QUESTION  #2


from  Walt  Brown PhD
















































































Let me define science.


Science: A field of study seeking to better understand natural phenomena through the use of observations and t experiments. Broad, but increasingly precise and concise, relationships are sought between causes and effects. These relationships, called scientific laws, help predict future phenomena and explain past events.


Notice, this does not mean that the first cause must be naturalistic. It is poor logic to say that because science deals with natural, cause-and-effect relationships, the first cause must be a natural event. Furthermore, if the first cause were a natural consequence of something else, it would not be the first cause. Scientific laws can give great insight on ultimate origins even though the first cause cannot, by definition, be duplicated. Yes, there was a beginning. 


Scientific conclusions, while never final, must be based on evidence.


Scientific evidence: Something that has been measured with instruments or detected with our senses, is verifiable, and helps support or refute possible physical explanations.



[Figure 165: Causes and Effects. Each arrow's tail represents a cause, and each yellow circle represents an effect. The arrow itself is the cause-to-effect relationship. Yellow circles also represent scientific evidence that to most people suggests a creation and a global flood. All of us, including students, should be free to reach our own conclusions about origins after learning the evidence and all reasonable explanations. Withholding that information in schools or misrepresenting it in the media is inexcusable.


The first cause appears to be supernatural, or beyond the natural (blue area). Evolutionists often say that the yellow circles and their scientific implications cannot be presented in science classrooms, because the first cause (red circle) is supernatural. Subjects outside the natural (including biblical descriptions of creation and the flood that are so consistent with the physical evidence) are inappropriate for publicly financed science education. However, excluding what is observable and verifiable in nature, along with possible causes, is bad science, misleading, and censorship. Creation science, then, is the study of this scientific evidence.]




All evidence in Parts I and II of this book is based on observable, natural phenomena that others can check. To most people, this evidence implies a creation and a global flood. This does not mean that the Creator (The First Cause) can be studied scientifically or that the Bible should be read in public-school science classes. (I have always opposed that.) Those who want evolution taught without the clear evidence opposing it, in effect, wish to censor a large body of scientific evidence from schools. That is wrong. Also, the consequences of a global flood have been misinterpreted as evidence for evolution, not as evidence for a flood. That misinterpretation, unfortunately, is taught as science.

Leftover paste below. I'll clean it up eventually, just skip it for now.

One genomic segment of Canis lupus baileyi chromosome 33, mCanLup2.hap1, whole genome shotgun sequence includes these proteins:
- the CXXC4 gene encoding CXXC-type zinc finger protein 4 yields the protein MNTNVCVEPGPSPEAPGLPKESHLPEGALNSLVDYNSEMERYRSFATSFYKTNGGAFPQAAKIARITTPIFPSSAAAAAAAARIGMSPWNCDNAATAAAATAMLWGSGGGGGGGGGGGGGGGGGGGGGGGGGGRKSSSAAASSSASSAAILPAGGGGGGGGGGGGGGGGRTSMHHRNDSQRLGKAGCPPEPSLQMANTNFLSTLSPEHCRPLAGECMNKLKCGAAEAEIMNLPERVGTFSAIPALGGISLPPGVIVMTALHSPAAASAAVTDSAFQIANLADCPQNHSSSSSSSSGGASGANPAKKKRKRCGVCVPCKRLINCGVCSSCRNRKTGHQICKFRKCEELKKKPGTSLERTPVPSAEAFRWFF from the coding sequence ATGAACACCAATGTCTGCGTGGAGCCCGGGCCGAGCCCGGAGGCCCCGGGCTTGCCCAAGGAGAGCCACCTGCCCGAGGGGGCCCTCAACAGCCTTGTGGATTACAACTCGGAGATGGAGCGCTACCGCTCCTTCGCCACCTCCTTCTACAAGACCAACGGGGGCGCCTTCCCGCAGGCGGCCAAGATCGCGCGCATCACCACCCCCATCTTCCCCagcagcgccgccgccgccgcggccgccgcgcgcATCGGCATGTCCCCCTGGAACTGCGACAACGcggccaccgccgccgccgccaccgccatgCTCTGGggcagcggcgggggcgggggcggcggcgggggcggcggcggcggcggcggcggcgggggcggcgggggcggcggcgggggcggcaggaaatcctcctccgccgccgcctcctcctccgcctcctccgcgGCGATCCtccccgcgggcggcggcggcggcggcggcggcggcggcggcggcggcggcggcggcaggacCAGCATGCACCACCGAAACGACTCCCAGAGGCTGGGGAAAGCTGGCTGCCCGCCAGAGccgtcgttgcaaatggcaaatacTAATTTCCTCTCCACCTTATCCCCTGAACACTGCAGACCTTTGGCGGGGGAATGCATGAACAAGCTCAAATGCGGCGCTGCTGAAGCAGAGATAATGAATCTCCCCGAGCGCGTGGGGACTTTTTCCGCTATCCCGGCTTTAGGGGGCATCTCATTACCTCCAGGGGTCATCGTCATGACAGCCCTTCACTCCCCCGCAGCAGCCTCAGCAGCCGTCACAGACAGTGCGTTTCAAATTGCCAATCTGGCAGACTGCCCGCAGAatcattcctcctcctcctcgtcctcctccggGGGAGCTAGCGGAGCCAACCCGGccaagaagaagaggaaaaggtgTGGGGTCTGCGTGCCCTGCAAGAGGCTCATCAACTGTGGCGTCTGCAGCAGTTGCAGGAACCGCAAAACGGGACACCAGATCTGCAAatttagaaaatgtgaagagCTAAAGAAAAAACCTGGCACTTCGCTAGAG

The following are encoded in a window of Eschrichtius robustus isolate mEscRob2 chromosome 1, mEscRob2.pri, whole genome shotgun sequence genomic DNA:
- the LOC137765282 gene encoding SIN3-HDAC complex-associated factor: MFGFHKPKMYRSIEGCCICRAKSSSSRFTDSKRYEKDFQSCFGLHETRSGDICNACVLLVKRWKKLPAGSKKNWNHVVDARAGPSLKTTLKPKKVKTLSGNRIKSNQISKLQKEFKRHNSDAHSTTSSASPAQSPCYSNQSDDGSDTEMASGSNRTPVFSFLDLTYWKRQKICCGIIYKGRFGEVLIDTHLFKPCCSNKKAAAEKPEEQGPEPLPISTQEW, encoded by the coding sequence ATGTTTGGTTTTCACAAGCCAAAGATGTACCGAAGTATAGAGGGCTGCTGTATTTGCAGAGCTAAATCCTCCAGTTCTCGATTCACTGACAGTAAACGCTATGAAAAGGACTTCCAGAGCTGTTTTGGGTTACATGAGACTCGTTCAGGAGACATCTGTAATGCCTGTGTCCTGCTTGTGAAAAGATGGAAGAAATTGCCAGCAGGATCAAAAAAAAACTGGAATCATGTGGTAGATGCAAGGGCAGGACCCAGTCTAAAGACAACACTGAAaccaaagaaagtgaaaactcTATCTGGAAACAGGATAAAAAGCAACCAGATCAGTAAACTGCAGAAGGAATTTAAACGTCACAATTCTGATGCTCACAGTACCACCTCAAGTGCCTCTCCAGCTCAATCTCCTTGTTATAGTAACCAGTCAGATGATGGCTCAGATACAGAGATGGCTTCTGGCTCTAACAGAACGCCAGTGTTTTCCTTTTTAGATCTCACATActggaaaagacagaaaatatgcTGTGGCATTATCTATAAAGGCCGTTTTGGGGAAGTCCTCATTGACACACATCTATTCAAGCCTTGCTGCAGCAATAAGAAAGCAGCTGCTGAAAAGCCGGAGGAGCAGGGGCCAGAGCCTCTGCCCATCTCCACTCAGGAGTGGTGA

Explanations other than creation or a global flood may someday be proposed that are (1) consistent with all that evidence and (2) demonstrable by rep eatable, cause-and-effect relationships. Until that happens, those who ignore known evidence are being quite unscientific. Evolutionists' refusal to debate this subject (see pages 409-412) and their speculations on cause-and-effect phenomena that cannot be demonstrated also show poor science, especially when so much evidence opposes those speculations.


Evolutionists raise several objections. Some say, "Even though evidence may imply a sudden beginning, creation is supernatural, not natural, and cannot be entertained as a scientific explanation." Of course, no one understands scientifically how the universe came into existence—how space, time, matter, and the laws of physics began. Others, not disputing that the flood best explains many features on earth, object to a global flood, because the Bible—a document they wish to discredit—speaks of such a flood. Still others object to the starting point for the flood (given on page 117), but in science, all starting points are possibilities. The key question must always be, "What best explains all the evidence?"


Also, the source of a scientific idea does not need to be scientifically derived. For example, Friedrich Kekule discovered the ring structure of benzene in a dream in which a snake grabbed its tail. Kekule s discovery laid the basis for structural chemistry. Again, what is important is not the source of an idea, but whether all evidence supports it better than any other explanation. Science, after all, is a search for truth about how the physical universe behaves. Therefore, let's teach all the science.

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THE  APOSTLE  PAUL  WROTE  "SCIENCE  FALSELY  SO-CALLED"  -  THEN  AGAIN  GOD  DOES  AT  TIMES  DO  THINGS  THAT  "SCIENTISTS"  [EVOLUTION  ONE]  CANNOT  UNDERSTAND,  AS  THE  THINGS  DONE  BY  HIM  AT  TIMES,  GOES  AGAINST  ALL  OBSERVABLE  SCIENCE  LAWS  OR  WHATEVER  THEY  WANT  TO  CALL  THEM.  SO  TRYING  TO  PROVE  GOD,  THE  UNIVERSE,  BY  JUST  "SCIENTIFIC"  MEANS  IS  UTTERLY  IMPOSSIBLE  -  Keith Hunt